Paleo Pork Mole Verde (Low Carb, High Protein)
For many people, authentic Mexican food is a weakness. Fragrant herbs, warming spices and moist, slow cooked meats make for comfort food meals that delights the senses and warm the soul.
But unfortunately, most Mexican food is bad news when it comes to your health.
Refined flour tortillas and corn chips accompanying most Mexican meals drive blood sugar and insulin levels sky high. And most fried Mexican foods are cooked in corn oil rich in inflammatory omega 6 fats.
The good news is that delicious healthy Mexican recipes DO exist.
Paleo Pork Mole Verde: A Nutritional Powerhouse (+ Crave-Worthy Mexican Taste)
Using protein-packed pastured pork tenderloin and tomatillos (a member of the Solanaceae or nightshade family of veggies and related to tomatoes) we’ve recreated a green mole packed with flavor and nutrients.
Mole – from Nahuatl mōlli for “sauce” – is the name for a myriad of different types of sauces used in Mexican cuisine. While dozens of moles exist, they all begin with one or more varieties of chili pepper. In our Paleo Pork Mole Verde, we’ve chosen jalapeno, but feel free to use poblano or any variety of pepper you like.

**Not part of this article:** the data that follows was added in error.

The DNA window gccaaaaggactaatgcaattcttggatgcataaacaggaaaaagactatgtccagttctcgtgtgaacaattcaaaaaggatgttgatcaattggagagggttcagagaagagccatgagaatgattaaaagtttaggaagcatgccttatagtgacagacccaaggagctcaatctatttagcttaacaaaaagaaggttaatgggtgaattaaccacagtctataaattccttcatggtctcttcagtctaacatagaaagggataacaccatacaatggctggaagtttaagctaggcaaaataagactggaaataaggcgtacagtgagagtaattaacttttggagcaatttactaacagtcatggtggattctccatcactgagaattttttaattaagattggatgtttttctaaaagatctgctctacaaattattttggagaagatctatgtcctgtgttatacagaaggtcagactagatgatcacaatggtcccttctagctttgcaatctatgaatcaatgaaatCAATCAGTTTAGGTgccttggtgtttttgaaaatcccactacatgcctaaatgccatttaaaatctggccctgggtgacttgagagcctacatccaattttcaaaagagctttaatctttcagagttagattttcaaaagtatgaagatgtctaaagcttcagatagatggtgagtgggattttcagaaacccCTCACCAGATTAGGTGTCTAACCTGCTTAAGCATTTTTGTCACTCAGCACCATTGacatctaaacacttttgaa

Like it spicy? Research shows that hot peppers boost weight loss, so the hotter the better for your waistline.
Serve over Paleo Cauliflower Rice and accompany with a quick salad of organic dark greens.
1 h 15 mins
- 6 medium tomatillos, husked, cored, halved
- 6 cloves organic garlic, peeled
- 1/2 cup raw pumpkin seeds
- 1 tsp. cumin seeds
- 1 cup organic cilantro
- 1 Tbsp. virgin coconut oil
- 2 tsp. dried organic oregano
- 1 lbs pastured pork tenderloin
- 1 medium organic onion, chopped
- 1 whole organic jalapeno, halved
- Preheat oven to 425 degrees F. Grease a baking sheet. Place tomatillos, onion, jalapeno and garlic on baking sheet and roast 25 minutes. Remove from oven and set aside.
- Place a enameled cast iron skillet over medium heat. Add the cumin and pumpkin seeds to the skillet and toast, shaking the pan periodically, for 5 minutes. Pour toasted seeds over roasted vegetables and stir to combine. Stir in ½ cup chopped cilantro and oregano.
- Return pan to heat and add coconut oil. When shimmering, add the pork chunks, keeping space between each piece to ensure a good sear (crowding will cause pork to steam). Sear pork chunks on both sides, transfer to a plate. Continue with remaining pork in batches.
- Return seared pork to pan and top with vegetable mixture. Cook over medium-low heat until pork is cooked through (145 degrees F). Season with high quality sea salt and freshly ground black pepper
- Serve with remaining cilantro.